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According to the Japan Industrial Standards, "implementing quality control effectively necessitates the cooperation of all people in the company, including top management, managers, supervisors, and workers in all areas of corporate activities such as market research and development, product planning, design, preparation for production, purchasing, vendor management, manufacturing, inspection, sales and after-sale services, as well as financial control, personnel administration, and training & education. Quality control carried out in this manner is called company-wide quality control or total quality control (TQC)."

Quality control in Japan deals with quality of people. It is the fundamental concept of the Kaizen-style TQC. Building quality into its people brings a company a half-way towards producing quality products.

Education and Training

As a natural follow-up to the concept of building quality into people, TQC starts with education and training of managers and workers. The major aim of these awareness and training programs is to implant TQC thinking in all employees.

TQC education and training is a continuous process. Separate courses for different organizational levels are organized to reach everyone in the company.

Quality Control Circles (QCCs)

To involve employees in productivity and efficiency improvement activities, a team-based environment must be developed in which they can participate actively in improving their process, product, or service performance. One such employee participation program is quality control circles (QCCs).

QC-circle activities are usually directed towards improvements in the workplace. They focus on such areas as:

  • cost

  • safety

  • productivity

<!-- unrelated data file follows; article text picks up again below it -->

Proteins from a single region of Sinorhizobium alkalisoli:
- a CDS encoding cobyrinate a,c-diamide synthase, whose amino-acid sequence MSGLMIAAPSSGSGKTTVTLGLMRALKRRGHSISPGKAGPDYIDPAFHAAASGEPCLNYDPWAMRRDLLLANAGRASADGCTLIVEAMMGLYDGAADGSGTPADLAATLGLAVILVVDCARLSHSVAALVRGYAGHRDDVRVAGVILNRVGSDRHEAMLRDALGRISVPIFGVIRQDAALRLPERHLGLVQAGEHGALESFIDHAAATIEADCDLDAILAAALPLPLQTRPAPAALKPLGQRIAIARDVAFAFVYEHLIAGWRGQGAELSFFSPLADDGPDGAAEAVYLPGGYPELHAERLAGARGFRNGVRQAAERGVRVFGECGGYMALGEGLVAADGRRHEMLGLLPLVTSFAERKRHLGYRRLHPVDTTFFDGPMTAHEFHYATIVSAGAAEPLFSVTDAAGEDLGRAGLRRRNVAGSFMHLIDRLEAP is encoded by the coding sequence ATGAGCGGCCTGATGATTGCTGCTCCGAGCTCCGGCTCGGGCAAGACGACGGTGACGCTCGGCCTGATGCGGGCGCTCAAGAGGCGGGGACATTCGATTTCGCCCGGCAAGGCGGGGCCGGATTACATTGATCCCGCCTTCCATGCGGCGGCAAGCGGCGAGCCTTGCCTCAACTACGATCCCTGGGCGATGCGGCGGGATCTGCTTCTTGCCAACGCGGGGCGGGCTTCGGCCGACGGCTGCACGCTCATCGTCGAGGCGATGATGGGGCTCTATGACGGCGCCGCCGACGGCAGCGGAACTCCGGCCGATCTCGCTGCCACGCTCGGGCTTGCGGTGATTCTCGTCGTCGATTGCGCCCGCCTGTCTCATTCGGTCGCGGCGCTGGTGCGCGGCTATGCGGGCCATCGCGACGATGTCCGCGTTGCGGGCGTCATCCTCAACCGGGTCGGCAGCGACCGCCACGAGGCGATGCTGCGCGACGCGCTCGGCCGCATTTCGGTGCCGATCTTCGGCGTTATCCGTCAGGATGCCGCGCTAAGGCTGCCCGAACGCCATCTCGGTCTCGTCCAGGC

Case Studies: Survey by NPC, Malaysia

A 2002 survey on quality control circles (QCCs) by the National Productivity Corporation (NPC) of Malaysia revealed that the majority of the respondents were from the manufacturing (42.0%) and service (31.0%) sectors. Most of the projects undertaken were related to members' own workplaces, work processes, service delivery, and product development. The vast majority (95.1%) of the respondents said that QCC activities had helped reduce operational costs, with savings reported ranging from US$125.00 to US$2 million, with the median of US$50,000.

In 2004, the NPC launched the Innovative and Creative Circle (ICC) Program, which expanded the QCC approach to focus on innovation. It aims at promoting knowledge sharing, creative thinking, innovation for value creation, and cost optimization. The first National ICC Convention was held in September 2004.1

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  1. "Productivity Improvement in the Service Sector," Mah Lok Abdullah, APO Newsletter, January 2005

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What is Kaizen - Implementation Steps - Kaizen Blitz - Roadblocks